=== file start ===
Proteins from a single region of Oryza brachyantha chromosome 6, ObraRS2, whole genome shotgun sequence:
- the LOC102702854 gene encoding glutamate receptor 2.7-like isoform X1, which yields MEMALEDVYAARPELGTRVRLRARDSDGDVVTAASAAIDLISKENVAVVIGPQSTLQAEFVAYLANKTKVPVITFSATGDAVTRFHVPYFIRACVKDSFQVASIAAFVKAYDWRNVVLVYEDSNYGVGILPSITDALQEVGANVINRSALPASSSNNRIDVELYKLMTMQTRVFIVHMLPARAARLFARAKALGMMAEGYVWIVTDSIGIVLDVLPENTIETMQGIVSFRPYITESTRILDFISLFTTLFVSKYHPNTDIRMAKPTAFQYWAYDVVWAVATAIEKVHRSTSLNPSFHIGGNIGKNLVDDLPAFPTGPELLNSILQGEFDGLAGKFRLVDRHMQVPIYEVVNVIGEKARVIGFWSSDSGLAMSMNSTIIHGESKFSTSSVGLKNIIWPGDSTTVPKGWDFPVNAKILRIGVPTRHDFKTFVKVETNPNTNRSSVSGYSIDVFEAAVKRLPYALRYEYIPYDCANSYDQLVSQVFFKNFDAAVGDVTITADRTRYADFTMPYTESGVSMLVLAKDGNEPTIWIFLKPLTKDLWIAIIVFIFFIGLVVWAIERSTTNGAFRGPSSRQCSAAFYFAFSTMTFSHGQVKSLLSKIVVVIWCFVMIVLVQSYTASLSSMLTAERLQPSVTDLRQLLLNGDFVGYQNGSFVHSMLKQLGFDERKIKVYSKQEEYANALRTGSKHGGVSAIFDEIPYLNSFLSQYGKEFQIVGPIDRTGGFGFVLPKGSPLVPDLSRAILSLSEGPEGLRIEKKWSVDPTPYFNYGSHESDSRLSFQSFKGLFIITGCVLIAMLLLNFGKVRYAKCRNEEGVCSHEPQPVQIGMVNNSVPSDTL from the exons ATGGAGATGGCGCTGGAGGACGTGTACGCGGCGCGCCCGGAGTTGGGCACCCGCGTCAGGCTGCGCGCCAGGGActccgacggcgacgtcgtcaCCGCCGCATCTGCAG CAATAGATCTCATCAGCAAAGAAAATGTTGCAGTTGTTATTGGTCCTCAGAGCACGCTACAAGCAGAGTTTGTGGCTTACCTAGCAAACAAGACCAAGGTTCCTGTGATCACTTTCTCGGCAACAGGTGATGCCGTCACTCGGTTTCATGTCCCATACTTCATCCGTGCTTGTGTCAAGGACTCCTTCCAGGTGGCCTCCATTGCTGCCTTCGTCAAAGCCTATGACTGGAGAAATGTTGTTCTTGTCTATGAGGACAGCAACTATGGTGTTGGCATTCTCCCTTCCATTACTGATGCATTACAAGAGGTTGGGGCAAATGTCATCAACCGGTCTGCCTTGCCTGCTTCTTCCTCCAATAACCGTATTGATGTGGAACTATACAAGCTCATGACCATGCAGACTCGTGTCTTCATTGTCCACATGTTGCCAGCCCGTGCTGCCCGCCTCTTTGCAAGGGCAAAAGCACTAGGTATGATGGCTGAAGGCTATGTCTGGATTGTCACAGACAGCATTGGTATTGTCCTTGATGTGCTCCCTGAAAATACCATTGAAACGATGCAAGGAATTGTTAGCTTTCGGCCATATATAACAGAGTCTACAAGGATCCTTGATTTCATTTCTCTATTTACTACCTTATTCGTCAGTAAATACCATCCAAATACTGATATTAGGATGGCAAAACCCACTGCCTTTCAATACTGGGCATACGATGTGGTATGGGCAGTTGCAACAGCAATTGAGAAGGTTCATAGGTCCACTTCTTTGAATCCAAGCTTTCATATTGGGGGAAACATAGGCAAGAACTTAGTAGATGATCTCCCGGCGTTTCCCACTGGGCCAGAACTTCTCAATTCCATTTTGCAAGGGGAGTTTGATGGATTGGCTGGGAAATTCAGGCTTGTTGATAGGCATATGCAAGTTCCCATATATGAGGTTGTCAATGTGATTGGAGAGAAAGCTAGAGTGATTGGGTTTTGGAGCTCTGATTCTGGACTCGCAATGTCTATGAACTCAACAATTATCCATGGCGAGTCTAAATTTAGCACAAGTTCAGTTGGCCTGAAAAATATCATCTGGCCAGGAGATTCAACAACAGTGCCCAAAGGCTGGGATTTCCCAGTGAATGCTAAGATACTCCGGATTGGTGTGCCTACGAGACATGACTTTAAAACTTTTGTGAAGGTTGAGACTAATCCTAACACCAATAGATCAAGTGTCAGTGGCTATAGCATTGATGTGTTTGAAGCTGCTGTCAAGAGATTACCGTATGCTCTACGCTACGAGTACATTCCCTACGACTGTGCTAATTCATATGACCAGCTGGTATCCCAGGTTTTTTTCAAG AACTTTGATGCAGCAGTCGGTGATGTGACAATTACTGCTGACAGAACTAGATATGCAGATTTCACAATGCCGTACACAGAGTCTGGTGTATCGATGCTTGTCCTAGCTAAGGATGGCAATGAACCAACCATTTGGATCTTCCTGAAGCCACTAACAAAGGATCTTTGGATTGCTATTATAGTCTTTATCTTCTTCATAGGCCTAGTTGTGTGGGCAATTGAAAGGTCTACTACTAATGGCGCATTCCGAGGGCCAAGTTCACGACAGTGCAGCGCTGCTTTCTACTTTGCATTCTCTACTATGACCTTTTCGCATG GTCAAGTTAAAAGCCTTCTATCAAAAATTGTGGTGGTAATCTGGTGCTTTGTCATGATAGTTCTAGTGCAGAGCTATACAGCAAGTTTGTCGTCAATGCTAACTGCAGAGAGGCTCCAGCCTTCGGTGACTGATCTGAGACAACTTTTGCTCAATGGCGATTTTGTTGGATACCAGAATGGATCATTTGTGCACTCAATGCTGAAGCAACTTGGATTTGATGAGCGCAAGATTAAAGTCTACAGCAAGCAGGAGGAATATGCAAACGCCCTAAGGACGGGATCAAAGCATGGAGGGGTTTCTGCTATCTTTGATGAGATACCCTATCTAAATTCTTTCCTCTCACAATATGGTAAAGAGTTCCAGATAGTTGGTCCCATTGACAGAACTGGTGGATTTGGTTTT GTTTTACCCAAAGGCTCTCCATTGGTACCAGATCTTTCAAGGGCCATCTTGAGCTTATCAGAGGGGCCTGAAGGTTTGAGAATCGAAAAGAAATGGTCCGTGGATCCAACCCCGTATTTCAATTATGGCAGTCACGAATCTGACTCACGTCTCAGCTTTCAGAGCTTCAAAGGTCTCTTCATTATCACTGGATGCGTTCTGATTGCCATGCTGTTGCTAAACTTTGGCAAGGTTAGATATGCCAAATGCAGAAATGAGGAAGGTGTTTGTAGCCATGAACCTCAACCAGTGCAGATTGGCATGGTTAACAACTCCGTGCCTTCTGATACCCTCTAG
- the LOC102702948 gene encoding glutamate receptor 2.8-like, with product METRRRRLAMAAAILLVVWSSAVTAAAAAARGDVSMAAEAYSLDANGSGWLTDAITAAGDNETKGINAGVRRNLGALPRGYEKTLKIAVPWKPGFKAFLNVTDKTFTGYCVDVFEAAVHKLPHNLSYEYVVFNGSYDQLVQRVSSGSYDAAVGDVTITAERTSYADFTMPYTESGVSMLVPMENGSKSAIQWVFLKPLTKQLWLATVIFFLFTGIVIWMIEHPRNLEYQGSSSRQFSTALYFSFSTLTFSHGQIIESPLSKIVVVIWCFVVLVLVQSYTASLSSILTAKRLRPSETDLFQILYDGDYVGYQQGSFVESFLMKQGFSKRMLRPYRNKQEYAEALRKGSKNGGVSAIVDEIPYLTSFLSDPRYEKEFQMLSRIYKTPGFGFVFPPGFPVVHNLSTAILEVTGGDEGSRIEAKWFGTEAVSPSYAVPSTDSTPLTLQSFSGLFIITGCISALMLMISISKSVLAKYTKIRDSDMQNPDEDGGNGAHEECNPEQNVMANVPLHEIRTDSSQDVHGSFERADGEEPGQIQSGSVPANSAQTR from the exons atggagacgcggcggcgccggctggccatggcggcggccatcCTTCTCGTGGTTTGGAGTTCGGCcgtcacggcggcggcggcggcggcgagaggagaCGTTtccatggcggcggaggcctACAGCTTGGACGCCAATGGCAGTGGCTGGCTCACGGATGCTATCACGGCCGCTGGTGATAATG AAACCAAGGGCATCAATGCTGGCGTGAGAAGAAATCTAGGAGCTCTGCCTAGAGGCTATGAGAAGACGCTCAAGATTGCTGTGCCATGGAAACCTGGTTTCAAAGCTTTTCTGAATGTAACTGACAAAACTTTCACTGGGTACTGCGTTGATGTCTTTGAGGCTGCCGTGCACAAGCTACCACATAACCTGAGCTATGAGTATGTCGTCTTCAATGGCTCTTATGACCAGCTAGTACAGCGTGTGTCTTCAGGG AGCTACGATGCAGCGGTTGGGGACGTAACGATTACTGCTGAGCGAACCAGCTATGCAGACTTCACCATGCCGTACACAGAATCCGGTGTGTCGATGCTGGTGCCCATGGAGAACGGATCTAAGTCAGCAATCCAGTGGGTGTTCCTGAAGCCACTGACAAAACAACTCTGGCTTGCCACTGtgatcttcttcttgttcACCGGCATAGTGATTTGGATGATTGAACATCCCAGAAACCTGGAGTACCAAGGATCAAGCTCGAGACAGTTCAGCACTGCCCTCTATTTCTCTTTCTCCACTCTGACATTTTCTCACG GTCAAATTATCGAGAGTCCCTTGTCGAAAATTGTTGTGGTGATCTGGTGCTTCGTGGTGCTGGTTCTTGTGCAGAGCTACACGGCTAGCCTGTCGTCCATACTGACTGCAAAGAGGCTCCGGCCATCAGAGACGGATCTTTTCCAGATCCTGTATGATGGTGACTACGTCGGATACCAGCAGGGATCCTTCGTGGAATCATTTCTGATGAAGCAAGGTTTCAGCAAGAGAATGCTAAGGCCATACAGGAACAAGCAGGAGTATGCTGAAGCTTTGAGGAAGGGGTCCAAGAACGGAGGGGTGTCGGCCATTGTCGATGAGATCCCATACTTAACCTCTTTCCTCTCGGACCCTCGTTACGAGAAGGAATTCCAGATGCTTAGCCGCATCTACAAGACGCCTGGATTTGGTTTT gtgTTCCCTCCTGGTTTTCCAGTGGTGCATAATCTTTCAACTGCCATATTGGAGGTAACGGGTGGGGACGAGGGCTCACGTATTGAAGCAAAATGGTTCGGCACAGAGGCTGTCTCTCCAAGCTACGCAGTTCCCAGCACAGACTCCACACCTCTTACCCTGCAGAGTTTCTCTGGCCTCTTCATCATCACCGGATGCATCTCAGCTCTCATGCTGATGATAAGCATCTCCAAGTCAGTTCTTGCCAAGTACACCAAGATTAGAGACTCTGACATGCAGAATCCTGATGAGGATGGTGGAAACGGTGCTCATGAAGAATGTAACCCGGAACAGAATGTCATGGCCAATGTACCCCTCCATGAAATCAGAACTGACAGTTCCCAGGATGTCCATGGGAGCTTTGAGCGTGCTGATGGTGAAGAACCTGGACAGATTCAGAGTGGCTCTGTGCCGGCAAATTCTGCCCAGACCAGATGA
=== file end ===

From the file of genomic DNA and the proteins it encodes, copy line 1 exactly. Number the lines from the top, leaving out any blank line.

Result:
Proteins from a single region of Oryza brachyantha chromosome 6, ObraRS2, whole genome shotgun sequence: